Other than that, there are an excelent set of tutorials that will teach you how to program in assembly (by Iczelion) included with masm32. They try to teach how to program in assembly, within the framework of the Windows 32 bit environment. They also do not try to weigh you down with optimisations early on in your assembly programming life. It is often said that early optimisation is the root of all evil, this is especially true when trying to learn the language you are attempting to optimise in.

Mirno

The fact that you don't seem comfortable with binary arithmetic made me suspect that you are solving this problem for some class, and I for one do not like the idea of getting someone else marks they don't deserve.

If you aren't doing this for some school problem, then I'm sorry, but it certainly looked like one after your misunderstanding of the logic involved. Also I would suggest that you try to go through the more fundamental aspects of logic, and binary arithmetic, they form the backbone of many seemingly complex algorithms. Of course this is the point, they seem complex until you learn the tricks of the trade, and the trade we are involved in here is the manipulation of binary data.

Other than that, there are an excelent set of tutorials that will teach you how to program in assembly (by Iczelion) included with masm32. They try to teach how to program in assembly, within the framework of the Windows 32 bit environment. They also do not try to weigh you down with optimisations early on in your assembly programming life. It is often said that early optimisation is the root of all evil, this is especially true when trying to learn the language you are attempting to optimise in.

Mirno

it's not for a class, I'm just trying to learn assembly on my own. Yeah I guess you right I don't really understand binary arithmetic that well.

anyway here is what I came up with this is in psuedo code, or c basically.

for power of 2 or not

!(((x + (~0x00)) & x) | (!x))

this returns 1 if power of 2 and 0 else. (i think)

for power of 4 or not

(!((x + (~0x00)) & x) & (!(x & 0xAAAAAAAA)))

this returns 1 if a power of 4 and 0 else (i think)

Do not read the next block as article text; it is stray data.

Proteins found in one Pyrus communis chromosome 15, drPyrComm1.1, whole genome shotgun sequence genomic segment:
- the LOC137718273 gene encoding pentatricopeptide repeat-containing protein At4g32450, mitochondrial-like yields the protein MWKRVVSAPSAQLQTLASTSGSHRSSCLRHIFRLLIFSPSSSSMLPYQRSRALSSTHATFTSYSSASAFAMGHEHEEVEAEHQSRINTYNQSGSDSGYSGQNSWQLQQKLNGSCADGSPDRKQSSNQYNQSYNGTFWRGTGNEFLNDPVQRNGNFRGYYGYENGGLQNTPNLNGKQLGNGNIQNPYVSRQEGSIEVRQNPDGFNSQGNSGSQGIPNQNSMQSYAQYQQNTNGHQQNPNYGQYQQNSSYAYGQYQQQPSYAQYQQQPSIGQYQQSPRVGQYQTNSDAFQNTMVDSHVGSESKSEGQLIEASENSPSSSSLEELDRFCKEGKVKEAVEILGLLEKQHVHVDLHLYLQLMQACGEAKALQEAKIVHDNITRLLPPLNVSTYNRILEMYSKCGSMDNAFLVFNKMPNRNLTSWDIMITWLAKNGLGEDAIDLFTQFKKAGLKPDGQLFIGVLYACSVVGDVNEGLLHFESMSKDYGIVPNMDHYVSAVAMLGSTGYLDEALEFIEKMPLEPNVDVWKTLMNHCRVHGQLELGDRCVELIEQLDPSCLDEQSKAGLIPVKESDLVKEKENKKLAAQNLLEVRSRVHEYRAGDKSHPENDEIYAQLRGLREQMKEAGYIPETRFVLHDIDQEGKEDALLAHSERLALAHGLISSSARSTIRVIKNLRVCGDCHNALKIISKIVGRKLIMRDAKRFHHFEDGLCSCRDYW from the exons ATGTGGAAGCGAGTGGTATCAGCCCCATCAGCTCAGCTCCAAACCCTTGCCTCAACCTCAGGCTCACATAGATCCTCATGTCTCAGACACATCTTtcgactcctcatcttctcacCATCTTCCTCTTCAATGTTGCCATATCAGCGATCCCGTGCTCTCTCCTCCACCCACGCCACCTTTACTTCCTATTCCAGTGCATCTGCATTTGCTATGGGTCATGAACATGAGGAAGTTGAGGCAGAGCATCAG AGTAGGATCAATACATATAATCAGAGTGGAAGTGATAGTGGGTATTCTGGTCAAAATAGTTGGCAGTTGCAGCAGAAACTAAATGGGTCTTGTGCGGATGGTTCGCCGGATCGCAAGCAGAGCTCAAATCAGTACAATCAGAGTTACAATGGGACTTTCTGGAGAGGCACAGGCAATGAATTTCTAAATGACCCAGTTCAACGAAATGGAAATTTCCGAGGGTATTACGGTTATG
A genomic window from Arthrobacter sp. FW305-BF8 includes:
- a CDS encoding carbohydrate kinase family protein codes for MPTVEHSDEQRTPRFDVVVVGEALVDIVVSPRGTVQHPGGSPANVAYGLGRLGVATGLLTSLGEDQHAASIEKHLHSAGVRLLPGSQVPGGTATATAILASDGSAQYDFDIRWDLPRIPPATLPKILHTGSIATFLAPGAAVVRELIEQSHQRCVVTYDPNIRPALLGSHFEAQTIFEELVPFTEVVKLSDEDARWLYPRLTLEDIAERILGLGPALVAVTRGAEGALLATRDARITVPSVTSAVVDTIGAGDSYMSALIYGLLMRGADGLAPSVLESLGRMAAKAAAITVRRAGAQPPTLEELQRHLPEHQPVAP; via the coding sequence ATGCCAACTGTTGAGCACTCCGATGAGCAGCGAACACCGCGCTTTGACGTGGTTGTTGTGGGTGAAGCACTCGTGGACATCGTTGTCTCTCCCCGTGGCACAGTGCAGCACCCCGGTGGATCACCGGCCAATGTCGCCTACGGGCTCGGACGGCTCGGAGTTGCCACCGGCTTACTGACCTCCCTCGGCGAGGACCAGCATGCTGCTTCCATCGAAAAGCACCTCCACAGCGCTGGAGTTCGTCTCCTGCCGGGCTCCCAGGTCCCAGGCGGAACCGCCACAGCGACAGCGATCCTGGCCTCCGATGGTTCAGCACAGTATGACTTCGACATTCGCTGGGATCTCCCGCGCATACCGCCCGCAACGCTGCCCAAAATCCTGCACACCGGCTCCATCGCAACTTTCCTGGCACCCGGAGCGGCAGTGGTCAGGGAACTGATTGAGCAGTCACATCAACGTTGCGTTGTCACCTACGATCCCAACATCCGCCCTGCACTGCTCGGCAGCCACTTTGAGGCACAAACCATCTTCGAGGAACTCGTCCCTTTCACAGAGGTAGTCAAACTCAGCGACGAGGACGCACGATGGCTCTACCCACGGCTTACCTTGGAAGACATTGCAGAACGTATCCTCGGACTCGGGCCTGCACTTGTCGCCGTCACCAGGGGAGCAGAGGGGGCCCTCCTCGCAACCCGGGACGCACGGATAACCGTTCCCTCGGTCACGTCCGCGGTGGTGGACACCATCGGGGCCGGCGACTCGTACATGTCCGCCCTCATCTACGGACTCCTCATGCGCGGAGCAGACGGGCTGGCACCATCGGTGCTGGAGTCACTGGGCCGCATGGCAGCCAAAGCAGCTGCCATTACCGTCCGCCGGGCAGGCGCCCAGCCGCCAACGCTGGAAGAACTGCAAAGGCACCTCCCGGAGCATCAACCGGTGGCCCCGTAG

This seems to be working, does anyone see any more errors in my logic.

anyway here is what I came up with this is in psuedo code, or c basically.

for power of 2 or not

!(((x + (~0x00)) & x) | (!x))

this returns 1 if power of 2 and 0 else. (i think)

for power of 4 or not

(!((x + (~0x00)) & x) & (!(x & 0xAAAAAAAA)))

this returns 1 if a power of 4 and 0 else (i think)

This seems to be working, does anyone see any more errors in my logic.

you should listen to

**bitRAKE**'s post.. but if it's C that you want, do something on these lines:```
```

/* Is an integer number a power of 2? */

#define ISPOW2(x) (x && (x & !(x-1)))

Maverick

this doesn't seem to work for x = 2

my way might not look that pretty, but I'm run a large number of test cases and it seems to work.

it is basically what was posted in assembly earlier

```
```

/* Is an integer number a power of 2? */

#define ISPOW2(x) (x && (x & !(x-1)))

this doesn't seem to work for x = 2

my way might not look that pretty, but I'm run a large number of test cases and it seems to work.

it is basically what was posted in assembly earlier

I don't know if it runs, the snippet is not mine.

Why not use

Why not use

**bitRAKE**'s code? ;)**Maverick**'s macro should be:

`#define ISPOW2(x) (x && !(x & (x-1)))`

He'd put the ! too early :)

Mirno

This should work:

Number to test in EAX and result in EAX (1 if power of 2, 0 otherwise)

```
```

cmp eax, 0

jle not_p2

lea edx, [eax-1]

and eax, edx

jnz not_p2

inc eax

ret

not_p2:

xor eax, eax

ret

Number to test in EAX and result in EAX (1 if power of 2, 0 otherwise)